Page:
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How a Divorce Can Affect Your Estate Plan, Part 2: Trusts

 Posted on May 24, 2018 in Estate Planning

Lombard estate planning attorneyIn Part 1 of this series of posts, we talked at length about how a divorce could impact the provisions and enforceability of a person’s will. A will, in many cases, is just one component of a comprehensive estate plan, which means that there are other estate planning instruments that could be affected by a divorce. For example, you may have established one or more trusts to protect and transfer your property to your chosen beneficiaries. The types of trusts that you have set up will determine how they are affected by your divorce.

Revocable Trusts

Illinois law provides that any provisions, appointments, or nominations made regarding a person’s spouse in the person’s will are automatically revoked when a judgment of divorce is issued. The law is similar in regard to trusts but with some important differences. The differences are caused by the nature of certain kinds of trusts and the rules that apply to them.

A living trust is one of the most common types of trusts used in estate planning. Also called a “grantor trust” or an “inter-vivos trust,” a living trust goes into effect during the creator’s lifetime and can be used to hold property that will later be distributed to named beneficiaries. In a large majority of situations, the terms of a living trust can be modified or revoked by the creator—also known as the “settlor”—for the rest of his or her life. Such a trust, therefore, is called a “revocable” trust.

According to the Illinois Trusts and Dissolutions of Marriage Act, a judgment of divorce “revokes every provision that is revocable by the settlor pertaining to the settlor’s former spouse” in a trust that was set up prior to the divorce. This means that if you named your spouse as a successor trustee or a beneficiary of your revocable living trust, those provisions will be invalidated when your divorce finalizes, unless your trust agreement specifically says otherwise.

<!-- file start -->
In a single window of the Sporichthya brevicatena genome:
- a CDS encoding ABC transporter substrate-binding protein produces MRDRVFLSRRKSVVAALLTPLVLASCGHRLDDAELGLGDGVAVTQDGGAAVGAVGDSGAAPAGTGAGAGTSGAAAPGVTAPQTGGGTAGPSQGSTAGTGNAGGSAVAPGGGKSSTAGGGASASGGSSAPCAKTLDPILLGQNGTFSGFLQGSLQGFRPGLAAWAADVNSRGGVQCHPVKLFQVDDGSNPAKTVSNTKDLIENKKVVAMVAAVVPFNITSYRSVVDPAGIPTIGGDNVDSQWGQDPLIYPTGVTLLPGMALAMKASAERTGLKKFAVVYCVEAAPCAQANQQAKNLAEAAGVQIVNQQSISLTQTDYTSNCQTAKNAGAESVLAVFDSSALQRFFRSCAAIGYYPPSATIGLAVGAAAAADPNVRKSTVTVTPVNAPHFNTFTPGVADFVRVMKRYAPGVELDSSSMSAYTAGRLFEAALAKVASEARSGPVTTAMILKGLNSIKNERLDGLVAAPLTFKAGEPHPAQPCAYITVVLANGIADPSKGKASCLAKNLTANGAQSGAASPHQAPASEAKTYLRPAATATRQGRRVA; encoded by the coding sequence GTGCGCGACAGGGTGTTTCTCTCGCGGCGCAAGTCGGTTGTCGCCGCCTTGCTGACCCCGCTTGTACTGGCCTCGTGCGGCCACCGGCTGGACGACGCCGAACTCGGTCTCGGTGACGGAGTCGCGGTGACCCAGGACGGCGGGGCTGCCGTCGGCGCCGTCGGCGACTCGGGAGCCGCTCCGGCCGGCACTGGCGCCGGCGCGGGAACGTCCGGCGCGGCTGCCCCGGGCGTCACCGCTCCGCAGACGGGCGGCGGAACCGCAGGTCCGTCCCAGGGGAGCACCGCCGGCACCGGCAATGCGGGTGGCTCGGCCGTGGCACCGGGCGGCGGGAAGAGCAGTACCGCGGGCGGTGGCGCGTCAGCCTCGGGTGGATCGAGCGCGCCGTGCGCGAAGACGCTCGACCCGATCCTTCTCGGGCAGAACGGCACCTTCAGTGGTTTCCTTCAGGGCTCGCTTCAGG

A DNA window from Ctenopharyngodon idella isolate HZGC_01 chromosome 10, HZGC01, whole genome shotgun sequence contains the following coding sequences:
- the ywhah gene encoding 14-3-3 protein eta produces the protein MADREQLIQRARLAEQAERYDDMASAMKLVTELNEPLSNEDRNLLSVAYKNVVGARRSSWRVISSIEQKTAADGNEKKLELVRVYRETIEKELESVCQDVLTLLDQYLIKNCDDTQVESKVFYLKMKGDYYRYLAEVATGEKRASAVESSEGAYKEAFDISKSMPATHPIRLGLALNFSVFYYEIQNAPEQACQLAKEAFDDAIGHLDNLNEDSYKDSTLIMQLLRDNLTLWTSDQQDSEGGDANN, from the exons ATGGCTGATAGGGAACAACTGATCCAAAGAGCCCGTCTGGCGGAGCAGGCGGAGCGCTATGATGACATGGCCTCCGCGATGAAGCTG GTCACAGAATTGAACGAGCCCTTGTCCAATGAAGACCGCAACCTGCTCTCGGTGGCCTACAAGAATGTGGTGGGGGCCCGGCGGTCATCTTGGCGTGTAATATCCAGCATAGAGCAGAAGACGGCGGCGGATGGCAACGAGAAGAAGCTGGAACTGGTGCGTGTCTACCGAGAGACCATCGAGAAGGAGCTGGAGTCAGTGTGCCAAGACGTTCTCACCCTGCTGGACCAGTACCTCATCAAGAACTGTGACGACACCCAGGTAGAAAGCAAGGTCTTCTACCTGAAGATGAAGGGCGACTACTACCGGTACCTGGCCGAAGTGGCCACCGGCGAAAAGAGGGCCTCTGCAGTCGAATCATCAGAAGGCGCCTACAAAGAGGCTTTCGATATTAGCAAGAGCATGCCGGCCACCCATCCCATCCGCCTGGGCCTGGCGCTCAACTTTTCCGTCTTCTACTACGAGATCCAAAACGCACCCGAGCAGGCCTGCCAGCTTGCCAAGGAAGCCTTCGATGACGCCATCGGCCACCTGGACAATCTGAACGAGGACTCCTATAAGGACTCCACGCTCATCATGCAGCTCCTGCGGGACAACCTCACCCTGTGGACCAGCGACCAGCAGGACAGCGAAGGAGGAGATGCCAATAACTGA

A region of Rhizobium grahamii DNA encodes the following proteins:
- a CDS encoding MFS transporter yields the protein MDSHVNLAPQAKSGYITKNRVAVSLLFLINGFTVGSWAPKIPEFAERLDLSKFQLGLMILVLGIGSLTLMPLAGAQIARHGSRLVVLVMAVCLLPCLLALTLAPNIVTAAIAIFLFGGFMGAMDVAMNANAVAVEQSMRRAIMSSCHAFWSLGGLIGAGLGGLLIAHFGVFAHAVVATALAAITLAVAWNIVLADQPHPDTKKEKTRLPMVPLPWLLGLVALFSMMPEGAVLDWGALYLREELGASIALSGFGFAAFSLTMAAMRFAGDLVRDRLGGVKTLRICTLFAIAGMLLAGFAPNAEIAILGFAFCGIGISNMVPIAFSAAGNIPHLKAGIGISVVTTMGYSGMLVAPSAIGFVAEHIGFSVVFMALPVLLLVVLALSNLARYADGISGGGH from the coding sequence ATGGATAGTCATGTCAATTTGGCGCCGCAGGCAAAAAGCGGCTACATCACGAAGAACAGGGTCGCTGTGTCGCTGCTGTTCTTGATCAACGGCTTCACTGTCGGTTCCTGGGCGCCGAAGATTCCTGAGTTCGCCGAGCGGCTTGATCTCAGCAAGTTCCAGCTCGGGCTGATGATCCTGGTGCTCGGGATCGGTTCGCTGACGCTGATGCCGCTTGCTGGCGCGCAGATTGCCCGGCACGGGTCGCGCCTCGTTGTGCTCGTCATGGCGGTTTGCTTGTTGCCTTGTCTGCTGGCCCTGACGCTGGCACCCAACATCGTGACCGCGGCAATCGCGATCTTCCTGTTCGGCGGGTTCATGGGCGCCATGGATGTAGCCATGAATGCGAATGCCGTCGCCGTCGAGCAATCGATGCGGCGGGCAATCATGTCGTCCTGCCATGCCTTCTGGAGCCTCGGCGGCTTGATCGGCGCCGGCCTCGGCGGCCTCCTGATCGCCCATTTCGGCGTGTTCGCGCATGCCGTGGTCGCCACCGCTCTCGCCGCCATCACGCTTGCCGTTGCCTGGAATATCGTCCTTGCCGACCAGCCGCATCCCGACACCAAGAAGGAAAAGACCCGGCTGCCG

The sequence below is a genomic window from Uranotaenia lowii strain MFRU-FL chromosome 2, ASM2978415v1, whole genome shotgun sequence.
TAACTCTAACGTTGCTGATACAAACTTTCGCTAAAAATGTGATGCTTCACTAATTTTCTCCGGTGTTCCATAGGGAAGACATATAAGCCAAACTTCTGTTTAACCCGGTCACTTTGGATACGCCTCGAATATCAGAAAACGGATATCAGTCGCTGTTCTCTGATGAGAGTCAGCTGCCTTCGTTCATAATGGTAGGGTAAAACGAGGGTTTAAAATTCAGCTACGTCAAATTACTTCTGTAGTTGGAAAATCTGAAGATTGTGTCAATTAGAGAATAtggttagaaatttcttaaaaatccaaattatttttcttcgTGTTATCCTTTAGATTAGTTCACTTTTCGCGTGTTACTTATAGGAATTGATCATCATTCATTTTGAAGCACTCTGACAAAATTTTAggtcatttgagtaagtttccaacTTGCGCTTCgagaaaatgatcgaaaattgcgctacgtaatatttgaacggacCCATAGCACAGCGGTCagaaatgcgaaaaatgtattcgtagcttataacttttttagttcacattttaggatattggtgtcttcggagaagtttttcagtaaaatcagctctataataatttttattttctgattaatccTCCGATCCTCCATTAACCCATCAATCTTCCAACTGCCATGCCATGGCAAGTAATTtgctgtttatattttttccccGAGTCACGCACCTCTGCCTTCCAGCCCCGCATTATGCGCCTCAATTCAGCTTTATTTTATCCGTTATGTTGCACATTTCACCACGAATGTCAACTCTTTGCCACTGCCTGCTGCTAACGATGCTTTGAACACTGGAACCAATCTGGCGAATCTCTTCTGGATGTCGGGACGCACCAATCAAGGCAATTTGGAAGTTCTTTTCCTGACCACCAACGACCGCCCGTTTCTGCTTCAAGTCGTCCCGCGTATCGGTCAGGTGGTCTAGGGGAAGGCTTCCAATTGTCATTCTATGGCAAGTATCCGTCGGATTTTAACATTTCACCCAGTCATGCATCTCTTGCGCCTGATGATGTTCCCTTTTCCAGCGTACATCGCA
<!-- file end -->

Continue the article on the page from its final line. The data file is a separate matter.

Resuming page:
Irrevocable Trusts

Irrevocable trusts are less common than revocable trusts, but you may still have one or more as part of your estate plan. Credit-shelter trusts, generation-skipping trusts, and charitable remainder trusts are examples of trusts that cannot be amended once they are established. As a result, a divorce will have no effect on the terms of an irrevocable trust.

It may be possible, however, to draft an irrevocable trust in such a way that it takes the possibility of a divorce into account. For example, your irrevocable trust could specify that your spouse should be removed as a beneficiary in the event of a divorce.

Be Vigilant

It is important to keep in mind that only a finalized divorce will trigger automatic or specified revocations. This means that the current terms of your trusts remain in effect while your divorce is pending. An estate planning attorney can help you determine whether to amend your trusts before your divorce is finalized or to wait.

At A. Traub & Associates, our experienced Lombard estate planning attorneys are also well-versed in divorce and family law, so we understand how one can affect the other. If you have questions, call 630-426-0196 to get the answers you need.



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